Do you love caramel as much as I do? Do you love salted caramel as much as I do? Do you love anything with pumpkin in it and salted caramel as much as I do? Are you sick of these questions and just want to make some darn yummy homemade caramels?
Well, if you answered yes to any of the above questions, this recipe is for you!
If you don’t own a candy thermometer, you’ll need to get one to make these caramels. You can find candy thermometers at any kitchen supply store and they even carry them at most grocery stores now too. If you don’t have one, can’t find one, or just don’t want to buy one…you can do an old trick for soft ball candy that I’ll explain down below. Keep in mind though that having a reliable thermometer will make the job easier and produce consistent results.
BTW: These could easily also be called “Pumpkin Pie Caramels” because they taste just like a bite of pumpkin pie!
To make regular salted caramels, just leave out the pumpkin and the spice!
2 cups packed dark brown sugar
2/3 cup dark corn syrup
1/3 cup real maple syrup
1 tablespoon molasses
2 teaspoons good quality pumpkin pie spice
2 teaspoons real vanilla extract
1 teaspoon sea salt (I use Fleur de Sel)
1 (14 oz) can sweetened condensed milk
1/2 cup unsweetened pumpkin puree (not pumpkin pie filling)
2 sticks unsalted butter
Add all of the ingredients except the butter to a large heavy bottomed pan.
Put the pot on a large burner on medium low heat and stir the ingredients together until just smooth, then add in the butter.
Stir with a rubber spatula until the butter is melted and the sugar is completely dissolved.
Clip your candy thermometer on to the back of the pan where you can easily read it, then turn the heat up to medium high until you get a nice rolling boil.
Stir constantly so that the caramel doesn’t burn on the bottom of the pan and scrap the sides of the pan with the spatula so that you don’t get sugar crystals forming on the sides. Be very careful while stirring and scraping as the mixture is very hot!!!
Cook the caramel until the mixture registers 238 degrees or soft ball stage on the thermometer (about 15 minutes). The mixture will get thick and gooey and be slightly harder to stir as it nears the end stage.
Remember the trick I told you I would mention? If you’re not using a thermometer, watch for the thick gooey stage and then drop a small amount of the caramel into a glass or bowl of cold water. Give it a second or two in the water and it should come together and form a soft ball of candy. If it does, it’s ready.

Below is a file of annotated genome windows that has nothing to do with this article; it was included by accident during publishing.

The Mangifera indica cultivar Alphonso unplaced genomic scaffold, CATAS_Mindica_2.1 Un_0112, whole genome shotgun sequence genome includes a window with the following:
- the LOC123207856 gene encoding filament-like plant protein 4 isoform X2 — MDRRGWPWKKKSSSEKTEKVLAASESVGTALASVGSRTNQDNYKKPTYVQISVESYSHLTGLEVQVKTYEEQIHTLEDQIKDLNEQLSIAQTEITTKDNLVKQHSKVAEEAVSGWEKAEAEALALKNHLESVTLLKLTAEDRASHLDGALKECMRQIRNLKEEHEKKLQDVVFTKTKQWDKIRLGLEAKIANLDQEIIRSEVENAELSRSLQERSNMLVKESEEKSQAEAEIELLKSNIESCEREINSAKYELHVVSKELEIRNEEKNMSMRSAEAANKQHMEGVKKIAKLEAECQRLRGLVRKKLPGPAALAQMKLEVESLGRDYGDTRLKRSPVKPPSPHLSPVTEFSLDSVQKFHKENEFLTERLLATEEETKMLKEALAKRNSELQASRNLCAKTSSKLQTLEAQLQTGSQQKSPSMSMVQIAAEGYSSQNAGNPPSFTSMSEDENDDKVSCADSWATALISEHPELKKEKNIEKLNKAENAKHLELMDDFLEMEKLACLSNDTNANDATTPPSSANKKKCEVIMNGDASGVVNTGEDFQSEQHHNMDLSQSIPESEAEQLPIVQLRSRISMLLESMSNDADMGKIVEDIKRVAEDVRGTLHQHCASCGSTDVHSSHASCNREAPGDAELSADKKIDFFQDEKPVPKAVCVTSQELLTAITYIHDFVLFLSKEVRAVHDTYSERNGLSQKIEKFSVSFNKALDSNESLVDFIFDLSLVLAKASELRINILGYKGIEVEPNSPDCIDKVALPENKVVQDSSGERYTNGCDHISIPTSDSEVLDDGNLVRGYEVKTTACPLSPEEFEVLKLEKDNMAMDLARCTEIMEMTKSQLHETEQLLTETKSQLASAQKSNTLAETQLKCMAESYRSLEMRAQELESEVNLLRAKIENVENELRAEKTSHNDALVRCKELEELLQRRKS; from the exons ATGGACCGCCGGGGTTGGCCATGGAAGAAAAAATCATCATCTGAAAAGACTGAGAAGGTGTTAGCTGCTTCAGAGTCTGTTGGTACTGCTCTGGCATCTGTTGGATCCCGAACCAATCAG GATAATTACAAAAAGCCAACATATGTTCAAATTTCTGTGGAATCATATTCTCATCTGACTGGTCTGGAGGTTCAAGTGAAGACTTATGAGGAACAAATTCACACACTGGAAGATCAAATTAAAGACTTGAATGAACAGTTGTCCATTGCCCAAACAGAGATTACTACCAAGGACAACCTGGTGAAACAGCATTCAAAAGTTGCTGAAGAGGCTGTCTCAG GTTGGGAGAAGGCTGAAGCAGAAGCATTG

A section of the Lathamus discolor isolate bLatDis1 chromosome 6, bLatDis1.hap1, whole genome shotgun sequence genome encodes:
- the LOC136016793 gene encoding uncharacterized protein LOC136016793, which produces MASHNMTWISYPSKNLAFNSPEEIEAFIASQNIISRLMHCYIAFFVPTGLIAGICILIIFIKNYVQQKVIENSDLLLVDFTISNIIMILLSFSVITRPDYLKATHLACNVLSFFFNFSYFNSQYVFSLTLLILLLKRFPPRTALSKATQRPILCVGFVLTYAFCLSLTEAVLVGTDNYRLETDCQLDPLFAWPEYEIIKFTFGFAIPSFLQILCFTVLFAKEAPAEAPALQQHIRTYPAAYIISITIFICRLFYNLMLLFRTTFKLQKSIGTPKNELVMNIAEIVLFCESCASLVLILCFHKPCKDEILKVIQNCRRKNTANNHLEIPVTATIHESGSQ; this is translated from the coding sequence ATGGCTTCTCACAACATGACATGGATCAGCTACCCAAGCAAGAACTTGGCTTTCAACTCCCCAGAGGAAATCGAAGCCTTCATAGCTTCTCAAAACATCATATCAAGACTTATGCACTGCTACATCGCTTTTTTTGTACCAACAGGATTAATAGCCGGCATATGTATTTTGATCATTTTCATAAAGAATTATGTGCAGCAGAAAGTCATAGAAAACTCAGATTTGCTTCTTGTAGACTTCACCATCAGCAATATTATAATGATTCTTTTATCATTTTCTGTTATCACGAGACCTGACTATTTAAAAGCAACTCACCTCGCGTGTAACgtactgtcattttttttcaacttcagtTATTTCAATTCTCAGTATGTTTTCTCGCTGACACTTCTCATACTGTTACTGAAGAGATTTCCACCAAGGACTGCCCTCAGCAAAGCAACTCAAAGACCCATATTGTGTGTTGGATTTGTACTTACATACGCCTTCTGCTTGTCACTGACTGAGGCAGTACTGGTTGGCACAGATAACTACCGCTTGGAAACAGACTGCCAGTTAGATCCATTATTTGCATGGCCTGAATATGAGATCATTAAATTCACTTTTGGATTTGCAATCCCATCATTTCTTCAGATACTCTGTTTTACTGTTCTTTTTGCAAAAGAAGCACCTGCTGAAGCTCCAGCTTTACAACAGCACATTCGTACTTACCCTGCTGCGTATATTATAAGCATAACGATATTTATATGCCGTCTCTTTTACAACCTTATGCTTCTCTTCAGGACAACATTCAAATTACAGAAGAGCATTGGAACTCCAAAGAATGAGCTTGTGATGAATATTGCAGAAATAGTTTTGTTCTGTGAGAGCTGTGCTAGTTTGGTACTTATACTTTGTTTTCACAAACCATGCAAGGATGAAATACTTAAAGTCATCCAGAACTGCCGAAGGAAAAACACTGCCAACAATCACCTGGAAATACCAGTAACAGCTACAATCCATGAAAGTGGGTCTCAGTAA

When the caramel is ready, remove it from the heat and continue to stir gently until it stops boiling. Generously butter a small glass dish (size doesn’t matter here). Pour the caramel into the glass dish and cool completely (a few hours or until you can handle it without it being hot – slightly warm is OK)
TLB Tip:This method of making caramel is the same method for making and covering caramel apples. Prepare your apples first by washing and drying them (be sure to remove all of the wax if apples are not home grown or organic). Stick wooden dowels, or chopsticks, or popsicle sticks into the center of the apple and put into the fridge until the caramel is ready. Once the caramel is cooked to 238 degrees, remove from heat until the temp reads 200 degrees. Dip and twirl the apples into the caramel and put aside to set slightly before adding any other toppings such as nuts, chocolate, etc.
When the caramel is cool to the touch, run a butter knife around the sides to separate the caramel from the pan. Flip the pan upside down and ease the caramel out onto a cutting board.
Using a pizza cutter, bench scraper, or sharp knife, slice the caramel into thin logs length wise, then cut each log into smaller rectangles or squares. If you want to be more precise and less “rustic” you can measure each piece on a scale so they are all the same size. I happen to like the homemade random look, so I just eye ball them.
*Make sure that the caramel is completely cool before wrapping or the caramels will stick to their wrappers.
Cut squares of parchment or wax paper with scissors and place each piece of caramel onto a square. Sprinkle a little more sea salt on top.
Roll up length wise then twist the ends to seal!
You can also roll the caramels into finely chopped nuts such as pecans or almonds!